Post Author: Sarah Carver
I currently sit on the board of a very old organization within The Episcopal Church, aptly named the United Thank Offering. The United Thank Offering exists to fund and promote mission work in the church. It does this through the Blue Box, where folks are invited to prayerfully place their coins as they offer up their thanksgivings to God. It is an actual box with a little slot at the top, just like a mite box. Mine sits on our dining room table. What I try to do each evening as we sit down to dinner is bring out change from the day’s transactions and give it to my husband and my young daughter. With our coins in hand we take turns talking about what we are thankful for, and as we do so, we place the coins in the box. (FYI, this is a hit with toddlers.) Eventually, we count up those coins and send them along to the United Thank Offering with everyone else’s during our church’s ingathering. Millions of dollars get raised this way: through simple coins and lots of gratitude.
When it was created in the late 19th century, the United Thank Offering’s purpose was to enable a young and growing Episcopal Church to spread the Gospel to the furthest boundaries of a similarly young and growing nation—and beyond. At nearly 125 years old, its focus has not changed. When my thirty-one year-old self became involved with this ministry, I had no idea that I would also be getting a crash course in women’s history within the Episcopal Church. For the first time, I heard a narrative emerge that I’d never really encountered in its fullness. It detailed both the disenfranchisement and the indefatigable efforts of women in service of the Gospel. My teachers are the women I’ve been blessed to work with, who themselves embody their own role and history within this greater narrative of women in the church and who have seen great change take place. I have become aware of the fact I am also a receiver of the stories and gifts of women no longer with us, but whose work remains present today. This mission work of the church through the United Thank Offering, and indeed the United Thank Offering itself, is the offering of countless women who served in a boundless mission field yet were so often bound by the cultural expectation and insistence that they could only accomplish “women’s work” in the church.
One woman in particular stands out: Julia Chester Emery. She was Secretary of the Women’s Auxiliary to the Board of Missions (the women’s work) for forty years. Under her leadership, the Women’s Auxiliary became the driving force behind the mission work of the entire church and grew into a network that emphasized education, addressed social issues, and eventually created the United Thank Offering. Julia traveled all over the world and the church as part of her work. After she retired as Secretary, she wrote a history of The Episcopal Church called A Century of Endeavor, 1821-1921: A Record of the First Hundred Years of the Domestic and Foreign Missionary Society of the Protestant Episcopal Church in the United States of America. In short, she was unstoppable.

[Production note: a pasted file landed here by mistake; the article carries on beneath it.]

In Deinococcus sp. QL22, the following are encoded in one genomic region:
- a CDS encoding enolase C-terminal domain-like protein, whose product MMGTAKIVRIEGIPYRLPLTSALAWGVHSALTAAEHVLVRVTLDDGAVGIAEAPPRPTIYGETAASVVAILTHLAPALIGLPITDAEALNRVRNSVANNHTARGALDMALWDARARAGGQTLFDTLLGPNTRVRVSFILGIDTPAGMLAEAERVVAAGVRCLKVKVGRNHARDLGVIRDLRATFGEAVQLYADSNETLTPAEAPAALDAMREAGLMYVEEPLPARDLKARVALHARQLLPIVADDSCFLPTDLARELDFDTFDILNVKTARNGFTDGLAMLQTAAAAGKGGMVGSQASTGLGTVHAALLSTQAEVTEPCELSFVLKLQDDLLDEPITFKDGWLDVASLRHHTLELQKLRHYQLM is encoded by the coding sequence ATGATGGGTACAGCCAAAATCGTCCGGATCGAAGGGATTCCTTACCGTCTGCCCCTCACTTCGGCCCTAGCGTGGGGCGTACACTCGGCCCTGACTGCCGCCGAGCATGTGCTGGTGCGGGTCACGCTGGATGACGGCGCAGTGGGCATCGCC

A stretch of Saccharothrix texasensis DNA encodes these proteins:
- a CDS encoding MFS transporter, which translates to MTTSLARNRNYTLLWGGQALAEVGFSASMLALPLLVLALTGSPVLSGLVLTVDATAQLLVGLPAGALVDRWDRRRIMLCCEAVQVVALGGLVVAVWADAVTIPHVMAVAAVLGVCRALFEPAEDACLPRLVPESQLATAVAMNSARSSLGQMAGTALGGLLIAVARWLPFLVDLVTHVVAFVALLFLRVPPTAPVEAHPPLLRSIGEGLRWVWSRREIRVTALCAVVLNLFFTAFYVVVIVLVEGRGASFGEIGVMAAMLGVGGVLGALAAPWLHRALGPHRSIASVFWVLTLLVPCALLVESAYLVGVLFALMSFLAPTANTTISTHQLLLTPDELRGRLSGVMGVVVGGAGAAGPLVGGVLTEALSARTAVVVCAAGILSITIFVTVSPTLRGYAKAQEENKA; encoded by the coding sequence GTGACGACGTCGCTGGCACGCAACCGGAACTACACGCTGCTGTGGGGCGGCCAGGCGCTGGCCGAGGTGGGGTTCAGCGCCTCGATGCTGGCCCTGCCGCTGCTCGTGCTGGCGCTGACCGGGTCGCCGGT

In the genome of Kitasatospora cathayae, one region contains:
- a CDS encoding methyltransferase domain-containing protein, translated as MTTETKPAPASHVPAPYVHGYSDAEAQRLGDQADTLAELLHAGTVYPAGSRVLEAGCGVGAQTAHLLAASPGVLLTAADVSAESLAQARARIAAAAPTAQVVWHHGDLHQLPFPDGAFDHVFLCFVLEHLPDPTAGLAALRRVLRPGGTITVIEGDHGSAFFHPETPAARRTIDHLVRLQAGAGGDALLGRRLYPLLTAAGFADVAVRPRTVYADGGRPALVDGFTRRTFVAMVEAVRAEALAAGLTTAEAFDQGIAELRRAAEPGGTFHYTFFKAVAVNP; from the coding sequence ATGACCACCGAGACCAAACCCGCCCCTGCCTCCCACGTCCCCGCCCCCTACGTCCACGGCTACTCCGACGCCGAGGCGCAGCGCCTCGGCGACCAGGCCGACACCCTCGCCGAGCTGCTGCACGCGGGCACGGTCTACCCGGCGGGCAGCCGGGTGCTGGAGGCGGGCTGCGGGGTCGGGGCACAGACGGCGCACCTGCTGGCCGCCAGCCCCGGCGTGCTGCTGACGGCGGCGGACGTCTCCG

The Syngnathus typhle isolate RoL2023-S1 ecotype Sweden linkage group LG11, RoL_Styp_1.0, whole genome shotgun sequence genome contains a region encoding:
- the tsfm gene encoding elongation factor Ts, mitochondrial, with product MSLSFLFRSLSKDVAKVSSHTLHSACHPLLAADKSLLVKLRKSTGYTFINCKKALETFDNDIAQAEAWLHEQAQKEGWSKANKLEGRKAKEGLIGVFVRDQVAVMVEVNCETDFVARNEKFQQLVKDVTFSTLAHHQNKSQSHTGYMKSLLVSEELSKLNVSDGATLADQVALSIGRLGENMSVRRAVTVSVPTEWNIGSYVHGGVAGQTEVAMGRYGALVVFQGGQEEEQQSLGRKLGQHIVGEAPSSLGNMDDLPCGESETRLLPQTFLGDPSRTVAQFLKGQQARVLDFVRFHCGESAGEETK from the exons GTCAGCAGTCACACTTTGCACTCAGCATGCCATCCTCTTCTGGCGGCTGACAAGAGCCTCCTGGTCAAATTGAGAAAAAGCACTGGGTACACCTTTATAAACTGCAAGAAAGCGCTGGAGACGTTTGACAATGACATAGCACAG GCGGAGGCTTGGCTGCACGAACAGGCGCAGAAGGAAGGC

In looking at her life and reading some of her history of the church, I have a sense of Julia as someone who, being grounded in a boundless Gospel, was boundless herself. She could not be contained by the limits placed on her because of her gender or even by the limited means of communication and travel in her era. Instead of being still and confined, she was expansive. She worked as a woman who had looked out onto the vast mission field and was overcome by the sole desire to fill it with the Gospel.
Julia did all of this knowing that there were barriers. She was acutely aware of the limitations placed on faithful Christian women during her ministry. The Women’s Auxiliary existed because while women were denied a place in leadership in the church, their ability to fund and support mission made them a force that the church had to recognize. But Julia knew that it could do more. When the church considered restructuring, the possibility of women having a voice in the church became more real. It must have been a terrible disappointment to her that the church did not change to include women in its structure as anything more than auxiliary. Julia’s last report to the Board of Missions included her understanding that the Women’s Auxiliary “…was unsatisfied with its past and eager for its future…. the Women’s Auxiliary has been given tasks entirely incommensurate with its strength.” The Women’s Auxiliary had already been a considerable force in carrying out mission, and even then, Julia believed that more could be accomplished.
My response to this is to be grateful for her, and for the women and men who have carried her work forward. I am grateful for her witness and devotion, grateful for the church, and grateful to be a part of it. It is gratitude, I think, that ties all of this history and ourselves and Julia together.
Gratitude is an attitude of abundance, of awe, and of boundlessness. It doesn’t seek to be fulfilled; rather, it prompts us to pour out our gifts into the world. Gratitude is being mindful of the blessings in our lives, and because we are mindful, we are able to see just what it is we can give. It places us in a position of empowerment despite our limitations, real or perceived. We can be grateful in all circumstances for things big or small. And the tiniest of thanksgivings, much like the mustard seed, can grow into something surprisingly large and wonderful, which then blesses those around us.
The Gospel is shared because people are grateful for having received it. God’s mission is carried out because with grateful hearts we participate in that work. Julia Chester Emery understood this. Because of her, the United Thank Offering still seeks to fulfill God’s mission in the world by reminding us all to be thankful and to live out our gratitude one coin and prayer at a time.
Image by: Sarah Lamming
Used with permission